US4282448 *Dec 13, 1978Aug 4, 1981Hitachi, Ltd.Monostable multivibrator and FM detector circuit employing common emitter transistor amplifier with plural emitter resistors to avoid circuit operation from signal noise
US4292549 *Jan 12, 1979Sep 29, 1981Hitachi Ltd.Monostable multivibrator and FM detector circuit employing differential transistor pair (threshold) trigger circuit to avoid interference signal operation
US4297601 *Jan 16, 1979Oct 27, 1981Hitachi, Ltd.Monostable multivibrator circuit and FM detector circuit employing predetermined load resistance and constant current to increase response rate of differential transistor pair
US4471326 *Apr 30, 1981Sep 11, 1984Rca CorporationCurrent supplying circuit as for an oscillator
US4736118 *Nov 24, 1986Apr 5, 1988Siemens AktiengesellschaftCircuit arrangement to generate squarewave signals with constant duty cycle
US5025173 *Sep 7, 1989Jun 18, 1991Yamaha CorporationEFM-signal comparator
US5208598 *Oct 31, 1990May 4, 1993Tektronix, Inc.Digital pulse generator using leading and trailing edge placement
US5331208 *Aug 3, 1992Jul 19, 1994Nvision, Inc.Non-retriggerable one-shot circuit
US5333154 *Mar 2, 1992Jul 26, 1994Tektronix, Inc.Digital data generation system including programmable dominance latch
US5592128 *Mar 30, 1995Jan 7, 1997Micro Linear CorporationOscillator for generating a varying amplitude feed forward PFC modulation ramp
US5742151 *Jun 20, 1996Apr 21, 1998Micro Linear CorporationInput current shaping technique and low pin count for pfc-pwm boost converter
US5747977 *Aug 25, 1997May 5, 1998Micro Linear CorporationSwitching regulator having low power mode responsive to load power consumption
US5798635 *Feb 6, 1997Aug 25, 1998Micro Linear CorporationOne pin error amplifier and switched soft-start for an eight pin PFC-PWM combination integrated circuit converter controller
US5804950 *Jun 20, 1996Sep 8, 1998Micro Linear CorporationInput current modulation for power factor correction
US5808455 *Nov 13, 1996Sep 15, 1998Micro Linear CorporationDC-to-DC converter having hysteretic current limiting
US5811999 *Dec 11, 1996Sep 22, 1998Micro Linear CorporationPower converter having switching frequency phase locked to system clock
US5818207 *Dec 11, 1996Oct 6, 1998Micro Linear CorporationThree-pin buck converter and four-pin power amplifier having closed loop output voltage control
US5825165 *Apr 3, 1996Oct 20, 1998Micro Linear CorporationMicropower switch controller for use in a hysteretic current-mode switching regulator
US5841306 *Dec 13, 1996Nov 24, 1998Samsung Electronics Co., Ltd.Pulse generator for generating output pulse of a predetermined width
US5894243 *Dec 11, 1996Apr 13, 1999Micro Linear CorporationThree-pin buck and four-pin boost converter having open loop output voltage control
US5903138 *Aug 22, 1997May 11, 1999Micro Linear CorporationTwo-stage switching regulator having low power modes responsive to load power consumption
US6018370 *May 8, 1997Jan 25, 2000Sony CorporationCurrent source and threshold voltage generation method and apparatus for HHK video circuit
US6028640 *May 8, 1997Feb 22, 2000Sony CorporationCurrent source and threshold voltage generation method and apparatus for HHK video circuit
US6075295 *Apr 14, 1997Jun 13, 2000Micro Linear CorporationSingle inductor multiple output boost regulator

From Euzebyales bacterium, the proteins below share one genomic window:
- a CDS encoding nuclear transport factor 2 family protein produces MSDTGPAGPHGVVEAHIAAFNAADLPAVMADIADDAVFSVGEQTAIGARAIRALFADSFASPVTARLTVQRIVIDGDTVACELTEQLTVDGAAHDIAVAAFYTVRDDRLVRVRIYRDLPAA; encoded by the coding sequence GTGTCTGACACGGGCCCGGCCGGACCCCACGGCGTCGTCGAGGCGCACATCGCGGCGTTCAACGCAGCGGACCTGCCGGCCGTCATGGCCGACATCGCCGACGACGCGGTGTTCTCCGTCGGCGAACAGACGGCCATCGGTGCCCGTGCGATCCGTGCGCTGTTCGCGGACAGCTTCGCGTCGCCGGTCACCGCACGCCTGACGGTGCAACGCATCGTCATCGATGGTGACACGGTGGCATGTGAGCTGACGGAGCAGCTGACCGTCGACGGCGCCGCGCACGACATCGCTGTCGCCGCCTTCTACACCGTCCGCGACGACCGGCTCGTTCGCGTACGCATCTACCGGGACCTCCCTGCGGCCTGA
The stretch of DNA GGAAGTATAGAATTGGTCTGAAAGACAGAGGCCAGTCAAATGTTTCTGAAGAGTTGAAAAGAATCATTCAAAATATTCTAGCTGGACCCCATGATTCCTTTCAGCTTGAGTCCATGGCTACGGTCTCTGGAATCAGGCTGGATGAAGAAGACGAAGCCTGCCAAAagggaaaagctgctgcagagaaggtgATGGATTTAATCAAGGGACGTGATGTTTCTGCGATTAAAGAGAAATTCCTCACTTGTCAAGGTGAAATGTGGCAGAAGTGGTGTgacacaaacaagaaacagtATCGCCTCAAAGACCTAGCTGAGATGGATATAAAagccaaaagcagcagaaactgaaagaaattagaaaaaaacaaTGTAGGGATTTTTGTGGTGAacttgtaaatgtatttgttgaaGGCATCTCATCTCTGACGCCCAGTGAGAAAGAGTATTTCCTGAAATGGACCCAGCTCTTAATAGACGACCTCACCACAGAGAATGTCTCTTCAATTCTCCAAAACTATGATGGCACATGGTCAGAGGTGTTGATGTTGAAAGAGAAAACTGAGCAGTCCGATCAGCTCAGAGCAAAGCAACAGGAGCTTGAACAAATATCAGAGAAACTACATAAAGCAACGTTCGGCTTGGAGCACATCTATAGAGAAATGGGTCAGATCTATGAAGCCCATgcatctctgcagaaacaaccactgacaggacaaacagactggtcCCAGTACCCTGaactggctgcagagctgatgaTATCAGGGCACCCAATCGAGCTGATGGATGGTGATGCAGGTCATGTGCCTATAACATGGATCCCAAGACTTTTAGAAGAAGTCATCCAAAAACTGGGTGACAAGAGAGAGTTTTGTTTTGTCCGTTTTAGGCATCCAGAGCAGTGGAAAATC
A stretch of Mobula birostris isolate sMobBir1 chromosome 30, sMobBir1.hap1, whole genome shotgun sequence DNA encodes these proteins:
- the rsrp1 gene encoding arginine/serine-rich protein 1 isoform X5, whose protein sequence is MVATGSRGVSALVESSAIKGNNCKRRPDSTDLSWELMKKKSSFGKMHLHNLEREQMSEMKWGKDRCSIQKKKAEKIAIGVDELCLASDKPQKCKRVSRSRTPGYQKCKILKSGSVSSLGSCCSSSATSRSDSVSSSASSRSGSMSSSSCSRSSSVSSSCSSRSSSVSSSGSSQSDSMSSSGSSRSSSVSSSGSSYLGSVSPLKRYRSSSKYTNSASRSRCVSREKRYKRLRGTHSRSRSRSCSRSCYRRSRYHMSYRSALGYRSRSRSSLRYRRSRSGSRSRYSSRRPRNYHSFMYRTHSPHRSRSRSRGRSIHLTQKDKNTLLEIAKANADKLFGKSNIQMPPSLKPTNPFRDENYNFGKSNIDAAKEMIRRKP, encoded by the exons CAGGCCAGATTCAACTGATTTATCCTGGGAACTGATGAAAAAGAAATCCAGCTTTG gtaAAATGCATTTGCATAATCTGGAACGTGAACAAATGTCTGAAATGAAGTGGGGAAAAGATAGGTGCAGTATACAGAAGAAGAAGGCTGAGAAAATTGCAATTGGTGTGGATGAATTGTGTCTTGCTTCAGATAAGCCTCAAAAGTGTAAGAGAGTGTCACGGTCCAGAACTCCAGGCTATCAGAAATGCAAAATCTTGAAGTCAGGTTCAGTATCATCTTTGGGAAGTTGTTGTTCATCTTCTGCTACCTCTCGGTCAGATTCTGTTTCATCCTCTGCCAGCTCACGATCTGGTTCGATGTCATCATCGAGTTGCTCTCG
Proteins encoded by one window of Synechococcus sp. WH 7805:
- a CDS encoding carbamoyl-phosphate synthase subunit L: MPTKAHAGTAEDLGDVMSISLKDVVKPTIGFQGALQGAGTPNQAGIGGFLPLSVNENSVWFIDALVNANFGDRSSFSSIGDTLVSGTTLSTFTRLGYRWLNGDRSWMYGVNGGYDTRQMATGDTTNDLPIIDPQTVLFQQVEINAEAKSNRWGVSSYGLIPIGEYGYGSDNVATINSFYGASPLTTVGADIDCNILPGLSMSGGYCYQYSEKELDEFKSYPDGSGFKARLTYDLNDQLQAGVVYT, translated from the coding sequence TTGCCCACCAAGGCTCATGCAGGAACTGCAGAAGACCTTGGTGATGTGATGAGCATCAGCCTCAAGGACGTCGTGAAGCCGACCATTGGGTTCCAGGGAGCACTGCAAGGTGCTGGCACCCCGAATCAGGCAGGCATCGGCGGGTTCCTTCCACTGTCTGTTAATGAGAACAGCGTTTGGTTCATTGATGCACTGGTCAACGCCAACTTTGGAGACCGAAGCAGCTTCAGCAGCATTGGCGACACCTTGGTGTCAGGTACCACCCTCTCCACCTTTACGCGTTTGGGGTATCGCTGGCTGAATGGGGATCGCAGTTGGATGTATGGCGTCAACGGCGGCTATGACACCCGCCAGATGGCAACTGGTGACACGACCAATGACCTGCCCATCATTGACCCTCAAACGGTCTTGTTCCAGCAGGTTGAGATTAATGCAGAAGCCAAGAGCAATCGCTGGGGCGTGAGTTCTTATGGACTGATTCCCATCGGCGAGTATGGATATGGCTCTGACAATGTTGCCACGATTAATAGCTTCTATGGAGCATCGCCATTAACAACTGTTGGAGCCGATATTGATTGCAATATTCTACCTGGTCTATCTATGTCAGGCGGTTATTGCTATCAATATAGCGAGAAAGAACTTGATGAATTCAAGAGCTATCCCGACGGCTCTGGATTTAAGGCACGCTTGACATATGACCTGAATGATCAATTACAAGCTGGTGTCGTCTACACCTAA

US6091233 *Jan 14, 1999Jul 18, 2000Micro Linear CorporationInterleaved zero current switching in a power factor correction boost converter
US6121805 *Oct 8, 1998Sep 19, 2000Exar CorporationUniversal duty cycle adjustment circuit
US6166455 *Jan 14, 1999Dec 26, 2000Micro Linear CorporationLoad current sharing and cascaded power supply modules
US6344980Nov 8, 1999Feb 5, 2002Fairchild Semiconductor CorporationUniversal pulse width modulating power converter
US6469914Oct 4, 2001Oct 22, 2002Fairchild Semiconductor CorporationUniversal pulse width modulating power converter
US6791393 *Nov 12, 1999Sep 14, 2004Toric LimitedAnti-jitter circuits
US7573250 *Aug 19, 2005Aug 11, 2009International Rectifier CorporationMethod and apparatus for calibrating a ramp signal
US7615753 *Dec 29, 2004Nov 10, 2009Commissariat A L'energie AtomiqueRadiation detecting system with double resetting pulse count
US7920003Sep 16, 2009Apr 5, 2011International Business Machines CorporationDelay circuit with delay equal to percentage of input pulse width
US20110284753 *Mar 15, 2011Nov 24, 2011Lewis Ronald CarrollMethod and Apparatus for Extending a Scintillation Counter's Dynamic Range
USRE30839 *Feb 8, 1980Dec 29, 1981Trio Kabushiki KaishaMonostable multivibrator
DE3016092A1 *Apr 25, 1980Nov 13, 1980Rca CorpSignalverarbeitungsschaltung
WO1998051071A2 *May 1, 1998Nov 12, 1998Nayebi MehrdadCurrent source and threshold voltage generation method and apparatus to be used in a circuit for removing the equalization pulses in a composite video synchronization signal
Classifications
U.S. Classification327/176, 327/131
International ClassificationH03K5/156, H03K3/015, H03K3/00
Cooperative ClassificationH03K5/1565, H03K3/015
European ClassificationH03K3/015, H03K5/156D
Legal Events
DateCodeEventDescription
Nov 22, 1988ASAssignment
Owner name: UNISYS CORPORATION, PENNSYLVANIA
Free format text: MERGER;ASSIGNOR:BURROUGHS CORPORATION;REEL/FRAME:005012/0501
Effective date: 19880509
Jul 13, 1984ASAssignment
Owner name: BURROUGHS CORPORATION
Free format text: MERGER;ASSIGNORS:BURROUGHS CORPORATION A CORP OF MI (MERGED INTO);BURROUGHS DELAWARE INCORPORATEDA DE CORP. (CHANGED TO);REEL/FRAME:004312/0324
Effective date: 19840530